Few more points to add:

  • Never go off-road only in one car, minimum two car is must.
  • Always carry shovel, tow rope and rated shackle at the least.
  • Never drive with deflated tires on road, and if you do small stretch then drive below 80 KMPH.
  • Always carry plenty of water and food even for the short drive.
  • Respect nature and don't litter your trash. Plastic, metal and glass kill thousands of wild life every year.
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Get the rated tow rope and shackle, those petrol station chini-mini strap is NOT AT ALL enough for desert tug.

In desert when car is bogged down half, then 2500 kg car become 5000 kgs and you need a tow rope or snatch strap and shackle that is rated for 5000 kgs (10,000 lbs). I have seen those petrol station recovery straps breaking in seconds every time I go for newbie drives.

If you use viking rope then change after every 10-15 serious recoveries as their elasticity tend to break after few pulls in deep stuck.

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Never use a "tow rope" - these have zero elasticity, or stretch capacity.  Use a "recovery strap", which has about 20% elasticity, or better yet a kinetic rope, which should have about 30% elasticity (and priced accordingly).  Never use a recovery strap or kinetic rope to actually TOW another vehicle however....that's what tow ropes are for.

Don't just carry a small shovel - with a large enough shovel you can unstick yourself from almost ANYTHING in the sand.  It may seem impossible if you are carrying a wimpy folding shovel better suited for gardening or digging a latrine, but with a proper shovel you can move enough sand to make anything driveable.  I carry two actually, just in case the shaft breaks on one, and to let my passenger help if I have to dig.

And carry two shackles...you cannot guess that the other vehicle will have proper rated shackles, and having a shackle break is one of my nightmares.  That's the same reason that I always insist upon using my own rated kinetic rope...I have seen the videos and heard the tales of snapped recovery shackles or points sending a shackle through the pulling vehicle's windscreen.   It can kill you - make sure the equipment you use is up to the job.

Make sure you have a jack and a thick base board for the jack to steady it in the sand.  And make sure you know how to USE your jack and change a tire.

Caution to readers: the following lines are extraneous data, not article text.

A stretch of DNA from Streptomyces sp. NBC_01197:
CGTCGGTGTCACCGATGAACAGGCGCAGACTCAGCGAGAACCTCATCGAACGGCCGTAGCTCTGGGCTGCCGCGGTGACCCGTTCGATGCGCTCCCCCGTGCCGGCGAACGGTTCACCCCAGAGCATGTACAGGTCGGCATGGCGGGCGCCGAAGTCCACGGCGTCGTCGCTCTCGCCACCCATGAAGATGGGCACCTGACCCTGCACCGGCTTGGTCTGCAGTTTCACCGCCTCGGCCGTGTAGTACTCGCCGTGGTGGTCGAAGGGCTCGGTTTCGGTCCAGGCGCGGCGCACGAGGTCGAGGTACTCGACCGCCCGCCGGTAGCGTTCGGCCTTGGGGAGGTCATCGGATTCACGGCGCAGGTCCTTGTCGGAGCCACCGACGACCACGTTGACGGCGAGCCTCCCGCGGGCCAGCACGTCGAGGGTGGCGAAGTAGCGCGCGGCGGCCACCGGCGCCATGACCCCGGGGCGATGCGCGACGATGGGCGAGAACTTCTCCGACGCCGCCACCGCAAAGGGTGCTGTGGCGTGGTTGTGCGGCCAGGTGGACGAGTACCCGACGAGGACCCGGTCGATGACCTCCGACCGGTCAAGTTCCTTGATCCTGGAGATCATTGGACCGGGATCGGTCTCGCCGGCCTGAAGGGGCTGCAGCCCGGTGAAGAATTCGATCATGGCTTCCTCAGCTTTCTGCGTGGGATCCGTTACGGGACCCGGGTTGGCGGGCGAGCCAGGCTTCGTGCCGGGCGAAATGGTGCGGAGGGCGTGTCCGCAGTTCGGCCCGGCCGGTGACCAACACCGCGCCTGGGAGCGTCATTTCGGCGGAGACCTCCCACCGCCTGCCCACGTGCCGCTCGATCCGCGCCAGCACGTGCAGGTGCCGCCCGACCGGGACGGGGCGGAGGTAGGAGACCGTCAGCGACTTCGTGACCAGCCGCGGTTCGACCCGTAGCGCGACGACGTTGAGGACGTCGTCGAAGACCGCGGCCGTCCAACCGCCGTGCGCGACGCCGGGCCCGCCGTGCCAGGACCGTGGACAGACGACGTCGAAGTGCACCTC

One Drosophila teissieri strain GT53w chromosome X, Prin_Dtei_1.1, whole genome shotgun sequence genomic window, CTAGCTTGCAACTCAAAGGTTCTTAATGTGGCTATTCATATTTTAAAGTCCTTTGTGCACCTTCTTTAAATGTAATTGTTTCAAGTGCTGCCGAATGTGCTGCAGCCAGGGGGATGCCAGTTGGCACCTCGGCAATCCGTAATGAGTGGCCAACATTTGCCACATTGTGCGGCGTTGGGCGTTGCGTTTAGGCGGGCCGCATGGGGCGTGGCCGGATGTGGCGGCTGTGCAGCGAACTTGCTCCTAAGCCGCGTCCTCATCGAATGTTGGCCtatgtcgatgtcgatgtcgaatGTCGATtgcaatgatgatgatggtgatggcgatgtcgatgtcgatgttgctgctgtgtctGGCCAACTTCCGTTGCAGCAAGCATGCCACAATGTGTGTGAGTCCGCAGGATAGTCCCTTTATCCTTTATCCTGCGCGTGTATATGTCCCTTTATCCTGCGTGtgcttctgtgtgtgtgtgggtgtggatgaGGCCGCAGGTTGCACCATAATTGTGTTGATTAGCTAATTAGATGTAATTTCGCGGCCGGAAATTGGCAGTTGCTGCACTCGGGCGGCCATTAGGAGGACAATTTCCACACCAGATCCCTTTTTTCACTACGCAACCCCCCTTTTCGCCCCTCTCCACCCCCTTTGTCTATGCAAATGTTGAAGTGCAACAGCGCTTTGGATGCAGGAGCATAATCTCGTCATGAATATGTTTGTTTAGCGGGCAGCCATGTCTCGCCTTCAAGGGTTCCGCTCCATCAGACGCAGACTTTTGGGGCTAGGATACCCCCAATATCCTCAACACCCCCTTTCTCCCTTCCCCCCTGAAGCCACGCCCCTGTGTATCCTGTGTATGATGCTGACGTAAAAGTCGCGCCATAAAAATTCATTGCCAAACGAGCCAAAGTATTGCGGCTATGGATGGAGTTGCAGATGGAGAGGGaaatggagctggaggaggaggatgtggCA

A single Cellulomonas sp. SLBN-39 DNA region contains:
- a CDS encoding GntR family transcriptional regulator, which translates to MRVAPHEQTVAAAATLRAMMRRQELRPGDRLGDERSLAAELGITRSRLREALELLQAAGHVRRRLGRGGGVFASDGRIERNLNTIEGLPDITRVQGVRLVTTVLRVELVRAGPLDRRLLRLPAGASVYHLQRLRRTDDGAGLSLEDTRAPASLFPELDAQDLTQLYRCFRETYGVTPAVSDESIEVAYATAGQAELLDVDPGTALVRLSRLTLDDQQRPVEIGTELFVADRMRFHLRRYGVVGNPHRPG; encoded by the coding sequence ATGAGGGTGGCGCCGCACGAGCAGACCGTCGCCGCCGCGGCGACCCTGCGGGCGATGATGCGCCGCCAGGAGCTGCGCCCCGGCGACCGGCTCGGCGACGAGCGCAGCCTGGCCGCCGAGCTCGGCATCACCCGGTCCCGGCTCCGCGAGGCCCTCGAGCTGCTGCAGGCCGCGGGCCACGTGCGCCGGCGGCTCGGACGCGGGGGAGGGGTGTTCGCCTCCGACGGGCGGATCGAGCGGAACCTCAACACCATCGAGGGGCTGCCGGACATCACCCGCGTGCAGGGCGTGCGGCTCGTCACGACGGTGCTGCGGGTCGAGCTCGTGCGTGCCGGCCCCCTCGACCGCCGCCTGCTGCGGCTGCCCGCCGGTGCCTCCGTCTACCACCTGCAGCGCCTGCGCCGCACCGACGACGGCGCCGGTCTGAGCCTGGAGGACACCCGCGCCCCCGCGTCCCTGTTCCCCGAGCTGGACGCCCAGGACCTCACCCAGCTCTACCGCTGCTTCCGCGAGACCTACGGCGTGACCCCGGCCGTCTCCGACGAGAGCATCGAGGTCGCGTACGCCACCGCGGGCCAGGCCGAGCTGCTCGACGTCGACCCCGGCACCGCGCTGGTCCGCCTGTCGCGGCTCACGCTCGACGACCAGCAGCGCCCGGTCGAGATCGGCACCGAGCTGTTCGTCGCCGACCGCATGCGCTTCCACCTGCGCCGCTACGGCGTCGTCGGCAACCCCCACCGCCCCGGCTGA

Always carry SOME type of tools - even if it is a folding Leatherman  pocket tool, or a cheap "Automotive Toolkit" from Ace. With zero tools you have zero options if something breaks.  If you want to go all-out, carry a complete set of wrenches and spanners and screwdrivers, and pliers - they don't have to be the best make (Yato or similar Chinese brand is fine), but make sure you cover the 6mm - 20mm range in spanners and socket wrenches, and some common screwdrivers (cross and blade heads).  A hacksaw is also useful for cutting away damaged body panels after an accident.  I think I got a complete boxed set of Yato tools from Speedex in Dubai with everything for around 700 AED...for as infrequently as I use them they didn't have to be the best.  But they have been VERY useful...possibly the best 700 AED I have spent on my truck.

And lastly, carry two flashlights, one a powerful handheld, and the other a head-strap carried worklight.  And batteries for both.  

Also blankets, jacket or two, food and water, and an emergency whistle or two...but those almost go without saying.

Edited by futureshock999
spelling mistake
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These are the most comprehensive off-road guidance I have ever read. This is brilliant guys.

I can't emphasize enough the importance of travelling in a convoy of at least 3 - 4 cars when venturing out to the off-road scene and best to have atleast 1 person who has been there and knows what to do. Carry plenty of water and food as venturing in the unknown, you do not know what surprises would spring themselves.

On long journeys like in Liwa it is advisable to carry some extra fuel also, there are special containers for these which you can find at Ace Hardware.

One more thing that comes to mind to to carry a two way radio per car, preferably UHF, you can find them at under AED 200/- each in Dragon Mart, I personally use the Crony CN-888. This is not for chit chat but a very important tool, for example, the car leading does not know the terrain and might come down a dune to find a tree in front of him or an ugly pocket. If all cars have radios communication is easier and timely to avoid getting more cars getting stuck in the same place which would make it worse as lesser place to maneuver

A flag pole is one more thing that comes to mind, these are much higher than the height of the car and are visible if a car goes over a dune and help the cars behind to get the hint whether everything ahead is clear or not. Also maintain distance in the desert, at least 3 to 4 cars gap as in the desert it is more difficult to break and as mentioned sudden braking can get you into nasty stucks.

A good air compressor should also be carried in case of a pop-out. A pop-out is when the tire comes off its rim and it would be difficult to change the tire in the desert or to consider that fact that more than 1 tire has poped-out. In this situation a good piece of wood, a good high lift jack and air compressor will come very handy.